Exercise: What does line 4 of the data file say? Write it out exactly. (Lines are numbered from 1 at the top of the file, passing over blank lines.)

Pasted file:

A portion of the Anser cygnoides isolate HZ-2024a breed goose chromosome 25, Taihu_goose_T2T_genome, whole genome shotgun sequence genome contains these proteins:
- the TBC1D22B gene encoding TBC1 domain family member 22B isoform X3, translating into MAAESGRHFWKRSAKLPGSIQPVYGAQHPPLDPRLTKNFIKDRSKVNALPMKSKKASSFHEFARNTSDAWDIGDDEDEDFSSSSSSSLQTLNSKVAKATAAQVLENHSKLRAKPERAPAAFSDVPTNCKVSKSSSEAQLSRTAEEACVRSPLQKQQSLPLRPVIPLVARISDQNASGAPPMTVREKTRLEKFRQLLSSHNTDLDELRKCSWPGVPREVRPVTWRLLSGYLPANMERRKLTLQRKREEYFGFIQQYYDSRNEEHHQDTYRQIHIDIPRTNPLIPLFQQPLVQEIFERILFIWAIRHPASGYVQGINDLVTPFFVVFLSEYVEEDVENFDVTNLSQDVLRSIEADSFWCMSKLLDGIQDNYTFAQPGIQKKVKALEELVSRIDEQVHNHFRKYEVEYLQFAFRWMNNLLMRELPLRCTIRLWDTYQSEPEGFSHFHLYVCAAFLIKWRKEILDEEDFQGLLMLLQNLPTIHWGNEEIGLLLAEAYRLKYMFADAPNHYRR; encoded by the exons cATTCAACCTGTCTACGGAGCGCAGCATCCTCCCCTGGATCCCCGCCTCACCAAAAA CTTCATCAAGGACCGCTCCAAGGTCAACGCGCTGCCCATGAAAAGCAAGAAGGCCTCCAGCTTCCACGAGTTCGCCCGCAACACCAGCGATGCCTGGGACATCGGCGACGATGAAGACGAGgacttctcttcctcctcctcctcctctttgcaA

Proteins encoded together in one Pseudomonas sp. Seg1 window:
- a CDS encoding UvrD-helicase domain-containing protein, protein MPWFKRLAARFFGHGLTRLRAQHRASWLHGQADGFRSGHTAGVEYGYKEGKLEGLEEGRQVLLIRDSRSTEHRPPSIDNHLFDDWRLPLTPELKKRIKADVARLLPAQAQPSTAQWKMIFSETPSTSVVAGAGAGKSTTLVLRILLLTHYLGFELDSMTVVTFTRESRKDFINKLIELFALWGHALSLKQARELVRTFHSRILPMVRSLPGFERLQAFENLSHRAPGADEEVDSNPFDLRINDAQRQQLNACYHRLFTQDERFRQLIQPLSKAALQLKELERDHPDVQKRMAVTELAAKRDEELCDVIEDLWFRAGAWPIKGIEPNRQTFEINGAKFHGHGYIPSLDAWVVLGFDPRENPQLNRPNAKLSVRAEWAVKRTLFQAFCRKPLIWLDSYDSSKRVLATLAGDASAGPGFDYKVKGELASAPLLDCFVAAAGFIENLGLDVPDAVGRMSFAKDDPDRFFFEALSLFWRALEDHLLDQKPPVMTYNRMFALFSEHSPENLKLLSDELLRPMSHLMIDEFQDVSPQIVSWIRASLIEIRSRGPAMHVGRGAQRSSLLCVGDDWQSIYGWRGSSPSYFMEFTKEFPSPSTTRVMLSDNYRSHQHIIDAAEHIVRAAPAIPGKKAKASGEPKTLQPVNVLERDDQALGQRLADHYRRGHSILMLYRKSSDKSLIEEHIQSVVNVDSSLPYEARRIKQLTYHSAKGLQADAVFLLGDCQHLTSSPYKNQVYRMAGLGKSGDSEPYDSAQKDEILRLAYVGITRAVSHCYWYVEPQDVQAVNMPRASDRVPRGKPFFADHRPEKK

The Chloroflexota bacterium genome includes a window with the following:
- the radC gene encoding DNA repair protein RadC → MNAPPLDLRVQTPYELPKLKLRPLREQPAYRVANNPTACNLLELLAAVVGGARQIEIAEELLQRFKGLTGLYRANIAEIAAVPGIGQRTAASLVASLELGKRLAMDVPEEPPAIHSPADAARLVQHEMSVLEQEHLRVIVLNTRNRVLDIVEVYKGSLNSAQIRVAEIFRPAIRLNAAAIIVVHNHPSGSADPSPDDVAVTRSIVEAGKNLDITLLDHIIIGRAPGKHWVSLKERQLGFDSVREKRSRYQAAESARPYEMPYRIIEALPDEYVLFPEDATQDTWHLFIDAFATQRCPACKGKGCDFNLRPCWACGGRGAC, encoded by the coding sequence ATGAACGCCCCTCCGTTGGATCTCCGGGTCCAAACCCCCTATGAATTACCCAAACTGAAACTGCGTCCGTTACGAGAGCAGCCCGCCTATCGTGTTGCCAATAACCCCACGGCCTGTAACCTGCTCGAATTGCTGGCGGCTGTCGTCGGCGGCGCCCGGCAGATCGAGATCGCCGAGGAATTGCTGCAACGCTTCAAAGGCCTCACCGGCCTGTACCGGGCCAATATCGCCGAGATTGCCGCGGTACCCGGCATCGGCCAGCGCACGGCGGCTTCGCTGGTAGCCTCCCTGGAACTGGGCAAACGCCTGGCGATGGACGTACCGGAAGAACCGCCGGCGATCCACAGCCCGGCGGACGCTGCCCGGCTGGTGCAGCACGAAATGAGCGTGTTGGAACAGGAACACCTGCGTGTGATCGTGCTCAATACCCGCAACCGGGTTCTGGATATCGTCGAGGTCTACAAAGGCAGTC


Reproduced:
- a CDS encoding UvrD-helicase domain-containing protein, protein MPWFKRLAARFFGHGLTRLRAQHRASWLHGQADGFRSGHTAGVEYGYKEGKLEGLEEGRQVLLIRDSRSTEHRPPSIDNHLFDDWRLPLTPELKKRIKADVARLLPAQAQPSTAQWKMIFSETPSTSVVAGAGAGKSTTLVLRILLLTHYLGFELDSMTVVTFTRESRKDFINKLIELFALWGHALSLKQARELVRTFHSRILPMVRSLPGFERLQAFENLSHRAPGADEEVDSNPFDLRINDAQRQQLNACYHRLFTQDERFRQLIQPLSKAALQLKELERDHPDVQKRMAVTELAAKRDEELCDVIEDLWFRAGAWPIKGIEPNRQTFEINGAKFHGHGYIPSLDAWVVLGFDPRENPQLNRPNAKLSVRAEWAVKRTLFQAFCRKPLIWLDSYDSSKRVLATLAGDASAGPGFDYKVKGELASAPLLDCFVAAAGFIENLGLDVPDAVGRMSFAKDDPDRFFFEALSLFWRALEDHLLDQKPPVMTYNRMFALFSEHSPENLKLLSDELLRPMSHLMIDEFQDVSPQIVSWIRASLIEIRSRGPAMHVGRGAQRSSLLCVGDDWQSIYGWRGSSPSYFMEFTKEFPSPSTTRVMLSDNYRSHQHIIDAAEHIVRAAPAIPGKKAKASGEPKTLQPVNVLERDDQALGQRLADHYRRGHSILMLYRKSSDKSLIEEHIQSVVNVDSSLPYEARRIKQLTYHSAKGLQADAVFLLGDCQHLTSSPYKNQVYRMAGLGKSGDSEPYDSAQKDEILRLAYVGITRAVSHCYWYVEPQDVQAVNMPRASDRVPRGKPFFADHRPEKK